Suicide Contagion Is Real So Why Aren’t We Writing About It Ethically?

We know they fought hard. We know they died. We aren’t entitled to anymore information than that.

Anthony Bourdain. Kate Spade. Two beloved celebrities lost to suicide, and two deaths covered non-stop by the media.

I won’t share the details of either death but a quick perusal of the news reveals every suicide coverage mistake: details about how they died, quotes from Spade’s suicide note, stories that examine their deaths but fail to provide information about suicide prevention resources to save others’ lives.

We know suicide contagion is real. We know how to write responsibly about suicide, but we aren’t doing it. And every time I read one of these articles, I wonder who else is reading it and hope to god they aren’t on the brink. I hope that learning we’ve lost yet another life to suicide won’t leave them feeling as hopeless as I feel.

My son’s first hospitalization for suicidal thoughts was the first week of his sophomore year of high school. It was the second time one of his friends told me he was talking about suicide, but the first time I thought he might really do it.

I took my son to the hospital because that’s what you do when someone’s life is in danger. You panic and rush them in to see doctors you believe can help them. But there wasn’t much help to be found in the psychiatric wing of our local children’s hospital. Just forced medication and a bedroom so devoid of potential weapons that it looked more like a prison cell.

Still, I told myself I’d done the right thing by bringing him there. He was in crisis. He needed help.

I still believed depression and suicidal thoughts were something he’d “get over” with the right med or the right therapy. So when it happened again, I was devastated. We’d done everything right. We shouldn’t have ended up right back where we started.

During the worst of my son’s depression, I wrote. I wrote because that’s what I do. It’s how I process difficult experiences. I interviewed other parents of suicidal teens and I gathered resources so other parents wouldn’t feel as alone as I did.

It was a noble undertaking and a terrible idea. As other parents shared stories of their children’s repeated crises, my fear grew. They opened up to me and I was grateful for that, but there’s no disputing the fact that their words left me feeling hopeless. Some of their kids had been stable for years before attempting suicide again. If their kids could go years between crises, how could I ever feel like my son was safe again?

My son is a senior now. He’s graduating soon, an accomplishment that once felt impossible. I’ve been thinking back to those dark days and congratulating both of us for surviving them. I’ve let myself try to forget those cautionary tales from other parents. I’ve let myself believe my son is OK.

When I heard about Kate Spade’s death, that veneer vanished. Her death touched the same chord as Robin Williams’ death and now Anthony Bourdain’s. If they can’t make it out, even with access to the best care out there and all the money in the world to fund their treatment, how do I know my son will? If they can’t make it out in their 50s and 60s, will this ever really end?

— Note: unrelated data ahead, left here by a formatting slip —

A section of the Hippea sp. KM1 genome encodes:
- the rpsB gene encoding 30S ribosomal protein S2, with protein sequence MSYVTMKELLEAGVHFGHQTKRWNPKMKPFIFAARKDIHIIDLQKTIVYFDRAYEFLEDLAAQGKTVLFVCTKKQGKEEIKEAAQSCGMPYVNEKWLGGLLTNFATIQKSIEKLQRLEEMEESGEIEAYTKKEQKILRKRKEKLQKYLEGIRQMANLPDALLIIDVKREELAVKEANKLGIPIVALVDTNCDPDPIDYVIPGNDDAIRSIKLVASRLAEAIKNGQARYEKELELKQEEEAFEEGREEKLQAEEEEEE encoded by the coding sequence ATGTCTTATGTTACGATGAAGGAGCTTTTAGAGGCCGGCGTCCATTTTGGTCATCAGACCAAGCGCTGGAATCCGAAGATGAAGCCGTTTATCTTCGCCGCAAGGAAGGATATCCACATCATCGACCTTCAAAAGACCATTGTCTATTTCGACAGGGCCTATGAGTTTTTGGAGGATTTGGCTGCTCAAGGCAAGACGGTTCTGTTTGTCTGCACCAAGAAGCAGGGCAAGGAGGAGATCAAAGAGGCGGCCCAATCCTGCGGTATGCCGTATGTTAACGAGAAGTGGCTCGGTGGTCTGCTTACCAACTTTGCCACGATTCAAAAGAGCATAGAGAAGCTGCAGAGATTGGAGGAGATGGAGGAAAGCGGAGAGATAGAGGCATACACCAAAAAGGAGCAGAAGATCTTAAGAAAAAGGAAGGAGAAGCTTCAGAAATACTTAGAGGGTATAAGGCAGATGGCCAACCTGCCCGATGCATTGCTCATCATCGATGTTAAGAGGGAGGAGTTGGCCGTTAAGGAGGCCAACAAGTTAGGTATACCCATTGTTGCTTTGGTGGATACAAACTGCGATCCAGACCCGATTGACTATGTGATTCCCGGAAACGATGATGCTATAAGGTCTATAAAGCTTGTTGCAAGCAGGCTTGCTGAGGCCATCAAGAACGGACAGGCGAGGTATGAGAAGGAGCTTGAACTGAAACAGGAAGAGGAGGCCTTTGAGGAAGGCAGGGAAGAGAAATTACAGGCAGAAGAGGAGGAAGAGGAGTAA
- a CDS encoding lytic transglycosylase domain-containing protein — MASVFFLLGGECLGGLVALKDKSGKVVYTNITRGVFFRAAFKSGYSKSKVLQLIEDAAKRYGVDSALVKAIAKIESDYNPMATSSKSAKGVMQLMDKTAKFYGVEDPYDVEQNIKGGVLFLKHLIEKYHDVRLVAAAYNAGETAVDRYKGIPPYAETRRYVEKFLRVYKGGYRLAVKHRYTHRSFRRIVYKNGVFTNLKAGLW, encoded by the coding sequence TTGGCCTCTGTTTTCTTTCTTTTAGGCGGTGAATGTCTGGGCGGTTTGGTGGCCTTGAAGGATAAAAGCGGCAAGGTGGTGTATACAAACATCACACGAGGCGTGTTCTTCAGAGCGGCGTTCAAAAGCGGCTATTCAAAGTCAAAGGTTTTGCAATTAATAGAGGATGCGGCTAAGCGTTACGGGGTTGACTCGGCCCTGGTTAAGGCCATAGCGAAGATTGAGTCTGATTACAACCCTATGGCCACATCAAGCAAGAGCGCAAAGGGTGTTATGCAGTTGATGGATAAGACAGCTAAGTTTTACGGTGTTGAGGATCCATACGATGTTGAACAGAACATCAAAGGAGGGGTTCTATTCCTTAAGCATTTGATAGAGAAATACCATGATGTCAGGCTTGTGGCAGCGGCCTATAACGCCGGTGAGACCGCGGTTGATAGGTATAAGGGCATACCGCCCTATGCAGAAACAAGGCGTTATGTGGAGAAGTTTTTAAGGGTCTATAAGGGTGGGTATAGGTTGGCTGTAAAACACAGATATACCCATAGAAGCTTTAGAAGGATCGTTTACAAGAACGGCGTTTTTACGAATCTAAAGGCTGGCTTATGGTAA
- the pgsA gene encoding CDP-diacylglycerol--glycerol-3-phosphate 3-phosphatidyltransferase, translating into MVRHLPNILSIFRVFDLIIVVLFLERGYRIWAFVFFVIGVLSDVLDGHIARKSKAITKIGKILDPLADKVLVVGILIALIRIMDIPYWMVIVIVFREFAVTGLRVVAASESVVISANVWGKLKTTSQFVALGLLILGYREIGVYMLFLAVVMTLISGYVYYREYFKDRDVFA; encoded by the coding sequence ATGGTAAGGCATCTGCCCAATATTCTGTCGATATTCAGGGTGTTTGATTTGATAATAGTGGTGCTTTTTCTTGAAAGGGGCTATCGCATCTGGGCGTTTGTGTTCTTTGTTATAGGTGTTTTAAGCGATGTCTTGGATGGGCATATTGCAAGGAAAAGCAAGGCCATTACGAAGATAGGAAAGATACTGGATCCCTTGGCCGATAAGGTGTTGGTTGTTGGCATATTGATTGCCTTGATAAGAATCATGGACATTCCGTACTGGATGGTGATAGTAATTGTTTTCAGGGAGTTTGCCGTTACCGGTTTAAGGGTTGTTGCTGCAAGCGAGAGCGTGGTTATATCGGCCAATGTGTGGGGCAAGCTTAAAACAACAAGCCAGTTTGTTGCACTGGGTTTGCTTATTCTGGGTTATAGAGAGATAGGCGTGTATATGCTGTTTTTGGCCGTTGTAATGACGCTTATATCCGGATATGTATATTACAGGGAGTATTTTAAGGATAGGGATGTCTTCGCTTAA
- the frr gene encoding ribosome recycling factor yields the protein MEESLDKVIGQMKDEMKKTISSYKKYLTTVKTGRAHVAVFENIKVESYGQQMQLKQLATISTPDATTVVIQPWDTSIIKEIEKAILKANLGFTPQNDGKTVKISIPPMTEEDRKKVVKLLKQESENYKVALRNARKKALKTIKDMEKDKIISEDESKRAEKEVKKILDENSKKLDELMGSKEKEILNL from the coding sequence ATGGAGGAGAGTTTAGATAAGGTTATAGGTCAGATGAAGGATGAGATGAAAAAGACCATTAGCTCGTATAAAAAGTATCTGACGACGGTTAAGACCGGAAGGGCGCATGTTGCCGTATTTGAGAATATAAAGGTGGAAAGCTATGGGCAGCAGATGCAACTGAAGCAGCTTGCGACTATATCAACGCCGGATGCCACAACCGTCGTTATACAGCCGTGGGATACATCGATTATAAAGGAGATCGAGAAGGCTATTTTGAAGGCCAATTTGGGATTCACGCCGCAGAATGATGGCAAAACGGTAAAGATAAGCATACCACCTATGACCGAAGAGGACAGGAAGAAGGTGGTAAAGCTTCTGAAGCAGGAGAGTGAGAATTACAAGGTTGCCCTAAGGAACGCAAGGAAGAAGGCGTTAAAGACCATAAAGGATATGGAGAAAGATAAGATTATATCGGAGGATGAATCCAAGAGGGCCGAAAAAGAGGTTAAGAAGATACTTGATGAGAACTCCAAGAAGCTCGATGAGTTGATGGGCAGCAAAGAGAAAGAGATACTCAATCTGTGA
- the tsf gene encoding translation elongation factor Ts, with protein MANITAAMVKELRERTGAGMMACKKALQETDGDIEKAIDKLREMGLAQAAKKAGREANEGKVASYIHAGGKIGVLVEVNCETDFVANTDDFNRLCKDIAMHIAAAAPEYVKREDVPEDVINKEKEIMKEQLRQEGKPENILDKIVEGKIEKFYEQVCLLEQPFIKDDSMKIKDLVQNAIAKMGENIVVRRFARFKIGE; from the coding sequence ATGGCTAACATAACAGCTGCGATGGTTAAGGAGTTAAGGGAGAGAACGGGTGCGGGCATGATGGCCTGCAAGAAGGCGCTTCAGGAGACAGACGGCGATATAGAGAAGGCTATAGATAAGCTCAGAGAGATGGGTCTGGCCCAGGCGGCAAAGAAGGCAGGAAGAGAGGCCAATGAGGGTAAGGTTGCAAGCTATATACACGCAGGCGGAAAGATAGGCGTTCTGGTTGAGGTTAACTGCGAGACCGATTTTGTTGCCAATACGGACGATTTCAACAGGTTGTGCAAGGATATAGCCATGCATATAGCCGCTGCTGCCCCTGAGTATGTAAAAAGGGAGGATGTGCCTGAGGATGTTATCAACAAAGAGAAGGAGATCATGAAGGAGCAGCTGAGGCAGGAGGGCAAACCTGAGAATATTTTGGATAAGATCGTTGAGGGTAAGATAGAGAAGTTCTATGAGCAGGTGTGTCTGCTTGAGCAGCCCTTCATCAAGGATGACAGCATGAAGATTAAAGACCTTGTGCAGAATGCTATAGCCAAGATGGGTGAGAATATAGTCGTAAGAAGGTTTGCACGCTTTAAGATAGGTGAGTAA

My son is in a good place. He talks about his depression now like an old unwelcome friend. He’s good now, he tells me, and I do my best to believe him because it’s the only way I can keep putting one foot in front of the other. It’s the only way I can subdue the fear enough to push him to go to school or get a job.

But the tragic losses of Spade and Bourdain changed that. My son may be in a good place now but will he be in a good place next month, next year or even a decade from now? There’s no such thing as a guarantee for any of us, but these losses make me feel like we’re living on borrowed time.

And as a writer, I can’t help but think we all bear some of the culpability. We’ve let the public’s “right to know” turn venerable institutions into gossip magazines, and we’ve neglected our duty to think critically about what we cover and how we cover it. We have a duty to our readers and we’re failing them.

None of us need to know how Spade and Bourdain died. We don’t need to dissect every detail of their lives looking for the cause. We know they fought hard. We know they died. We aren’t entitled to anymore information than that.

It’s been three years since I wrote about my son’s suicidal thoughts. I still get emails from parents who found my essay when they needed it. This week, I’ve received two. My son may be doing better now, but there are countless people still in the trenches.

There will be other deaths. And when they happen, we owe it to our readers to be their allies, not their ammunition.

If you or someone you know may be considering suicide, contact the National Suicide Prevention Lifeline at 1-800-273-8255 or the Crisis Text Line by texting 741741.

Jody Allard is a former techie-turned-freelance-writer living in Seattle. She can be reached through her website, on Twitter or via her Facebook page.

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